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Thursday, 29 October 2009
Page: 7689


Senator HUMPHRIES (6:22 PM) —I want to make a brief contribution to this debate. I want to commend the Senate Economics References Committee for its report on the government’s economic stimulus initiatives. Like Senator Macdonald, I would like to draw attention to the flawed thinking which is evident in the way the government has approached this stimulus spending. Obviously, anybody from blind Freddy upwards can see that the government is using a large amount of this stimulus spending for pork-barrelling.

This was emphasised today in question time when the Minister for Employment Participation, Senator Arbib, very clumsily suggested that any criticism of the way economic stimulus spending occurred and was distributed around Australia was a call for those senators to have stimulus spending made in their own electorates or jurisdictions. Of course he was referring to my criticisms earlier this week of the government’s neglect of the ACT in allocating stimulus spending, particularly for school science labs and under the Jobs Fund program. I reject the suggestion that criticising the government stimulus package’s fairness of distribution in any way amounts to a call for a stimulus package of the size and scale which the government has in fact rolled out. It is perfectly appropriate to say that the government is wrong to attempt to borrow as much money as it has and to spend it in such a wayward and targeted way and then to suggest that it needs to reconsider how it has distributed that money between Australian jurisdictions and between different citizens of Australia.

I think the spending was wrong, and I am very proud to have voted against that spending. That is not to say that the opposition does not believe a stimulus package of some sort was warranted. The opposition has never pretended that stimulus spending was not needed; but, as Senator Macdonald made reference to in this debate already, it did not claim that spending need be on such a scale and in such a badly targeted way. I think the corollary of the argument which was used in question time today—that a member of the Senate who voted against the stimulus package has no right to criticise the way the money is spent in his or her electorate—is presumably that the government is free to not target for funding the electorates of those senators who voted against the government’s package. Is that what the government is actually suggesting—that because the member for an electorate in Queensland or a senator for the ACT voted against the package of government stimulus spending the government is entitled not to spend money in those places? That is what it sounded like in question time today.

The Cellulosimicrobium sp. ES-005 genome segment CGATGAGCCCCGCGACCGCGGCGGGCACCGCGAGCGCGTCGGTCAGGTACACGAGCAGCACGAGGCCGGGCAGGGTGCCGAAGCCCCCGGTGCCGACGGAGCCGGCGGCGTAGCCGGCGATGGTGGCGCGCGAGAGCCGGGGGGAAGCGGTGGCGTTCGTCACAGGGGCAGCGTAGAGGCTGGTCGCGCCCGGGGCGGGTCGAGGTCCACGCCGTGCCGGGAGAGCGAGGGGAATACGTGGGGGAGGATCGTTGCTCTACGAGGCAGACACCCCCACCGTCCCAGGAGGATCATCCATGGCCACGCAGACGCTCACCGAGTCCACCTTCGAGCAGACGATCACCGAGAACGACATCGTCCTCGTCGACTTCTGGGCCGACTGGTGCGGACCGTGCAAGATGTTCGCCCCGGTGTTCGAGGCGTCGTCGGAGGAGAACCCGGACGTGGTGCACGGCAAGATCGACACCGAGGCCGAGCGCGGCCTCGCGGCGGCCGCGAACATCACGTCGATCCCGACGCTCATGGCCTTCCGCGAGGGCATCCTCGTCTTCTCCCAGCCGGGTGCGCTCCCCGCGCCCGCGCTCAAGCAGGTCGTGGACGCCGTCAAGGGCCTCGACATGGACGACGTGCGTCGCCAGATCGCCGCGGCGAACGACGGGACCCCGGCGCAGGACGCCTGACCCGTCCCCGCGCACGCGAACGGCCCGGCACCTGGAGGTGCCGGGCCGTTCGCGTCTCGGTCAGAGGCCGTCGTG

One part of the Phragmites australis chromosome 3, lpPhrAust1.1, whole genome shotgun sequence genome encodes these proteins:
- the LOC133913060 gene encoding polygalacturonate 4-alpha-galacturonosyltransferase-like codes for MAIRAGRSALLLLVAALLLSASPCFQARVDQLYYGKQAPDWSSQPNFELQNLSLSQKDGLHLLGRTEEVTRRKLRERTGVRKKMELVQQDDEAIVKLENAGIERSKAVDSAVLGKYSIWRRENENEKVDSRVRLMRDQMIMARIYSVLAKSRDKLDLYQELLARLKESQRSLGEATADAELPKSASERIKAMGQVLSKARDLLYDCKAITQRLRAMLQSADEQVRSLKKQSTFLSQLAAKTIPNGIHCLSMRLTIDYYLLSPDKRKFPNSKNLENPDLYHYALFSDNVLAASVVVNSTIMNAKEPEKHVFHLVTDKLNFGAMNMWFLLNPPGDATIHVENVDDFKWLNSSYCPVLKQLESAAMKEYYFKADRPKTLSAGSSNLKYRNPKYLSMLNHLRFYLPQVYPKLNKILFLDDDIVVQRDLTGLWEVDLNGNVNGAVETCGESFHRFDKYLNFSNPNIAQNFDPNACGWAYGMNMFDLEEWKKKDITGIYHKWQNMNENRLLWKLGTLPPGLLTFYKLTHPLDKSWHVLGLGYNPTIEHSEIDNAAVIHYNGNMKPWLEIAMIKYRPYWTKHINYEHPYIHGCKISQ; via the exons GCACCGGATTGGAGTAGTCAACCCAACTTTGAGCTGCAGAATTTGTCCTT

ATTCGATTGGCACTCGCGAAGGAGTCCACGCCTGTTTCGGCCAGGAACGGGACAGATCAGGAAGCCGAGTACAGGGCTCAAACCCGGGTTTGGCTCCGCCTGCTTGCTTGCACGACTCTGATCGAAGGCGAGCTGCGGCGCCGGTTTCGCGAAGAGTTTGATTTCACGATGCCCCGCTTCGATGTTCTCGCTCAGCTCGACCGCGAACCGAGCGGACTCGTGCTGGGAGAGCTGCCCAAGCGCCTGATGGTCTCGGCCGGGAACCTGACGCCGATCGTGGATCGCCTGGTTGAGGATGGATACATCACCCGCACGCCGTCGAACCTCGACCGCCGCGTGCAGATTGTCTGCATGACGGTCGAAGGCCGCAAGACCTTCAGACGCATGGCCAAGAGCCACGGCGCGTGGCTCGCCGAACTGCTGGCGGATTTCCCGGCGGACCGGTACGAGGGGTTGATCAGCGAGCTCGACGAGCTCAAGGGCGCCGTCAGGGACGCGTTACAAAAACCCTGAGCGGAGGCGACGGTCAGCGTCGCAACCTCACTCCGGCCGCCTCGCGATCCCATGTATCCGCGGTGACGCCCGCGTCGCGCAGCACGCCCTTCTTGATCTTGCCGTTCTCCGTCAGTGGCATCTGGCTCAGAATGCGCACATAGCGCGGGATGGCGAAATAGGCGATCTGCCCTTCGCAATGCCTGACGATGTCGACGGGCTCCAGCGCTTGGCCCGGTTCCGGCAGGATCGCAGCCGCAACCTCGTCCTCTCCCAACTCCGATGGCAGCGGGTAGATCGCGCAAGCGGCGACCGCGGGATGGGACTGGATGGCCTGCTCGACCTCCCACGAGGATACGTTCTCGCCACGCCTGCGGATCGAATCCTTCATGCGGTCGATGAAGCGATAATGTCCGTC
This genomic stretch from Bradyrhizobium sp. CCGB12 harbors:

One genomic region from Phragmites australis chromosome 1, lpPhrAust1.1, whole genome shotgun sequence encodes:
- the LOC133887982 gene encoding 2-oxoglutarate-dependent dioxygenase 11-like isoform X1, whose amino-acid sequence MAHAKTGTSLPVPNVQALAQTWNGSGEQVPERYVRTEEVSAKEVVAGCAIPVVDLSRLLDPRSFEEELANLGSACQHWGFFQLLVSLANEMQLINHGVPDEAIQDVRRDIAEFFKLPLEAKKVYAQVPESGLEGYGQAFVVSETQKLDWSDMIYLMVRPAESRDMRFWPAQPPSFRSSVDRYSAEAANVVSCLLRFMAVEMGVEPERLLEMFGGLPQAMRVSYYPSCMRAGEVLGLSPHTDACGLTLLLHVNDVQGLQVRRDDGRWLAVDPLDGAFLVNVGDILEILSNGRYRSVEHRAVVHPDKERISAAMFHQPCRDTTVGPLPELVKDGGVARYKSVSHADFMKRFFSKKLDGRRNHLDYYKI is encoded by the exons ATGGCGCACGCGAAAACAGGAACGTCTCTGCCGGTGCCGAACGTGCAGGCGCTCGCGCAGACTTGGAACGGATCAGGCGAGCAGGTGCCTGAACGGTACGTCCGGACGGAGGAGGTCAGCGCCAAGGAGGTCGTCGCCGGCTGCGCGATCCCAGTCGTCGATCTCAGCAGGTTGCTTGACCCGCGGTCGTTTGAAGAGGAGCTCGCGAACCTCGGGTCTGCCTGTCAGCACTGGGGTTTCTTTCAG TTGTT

Just because we oppose legislation does not mean we walk away from our obligation as legislators to scrutinise the way money is spent. That is our obligation to the electors who return us to this place. We do that job; irrespective of whether we support the package in the first place or not. If members of this government think they can avoid scrutiny because their package is not supported in the first place, they are very sorely mistaken.

Question agreed to.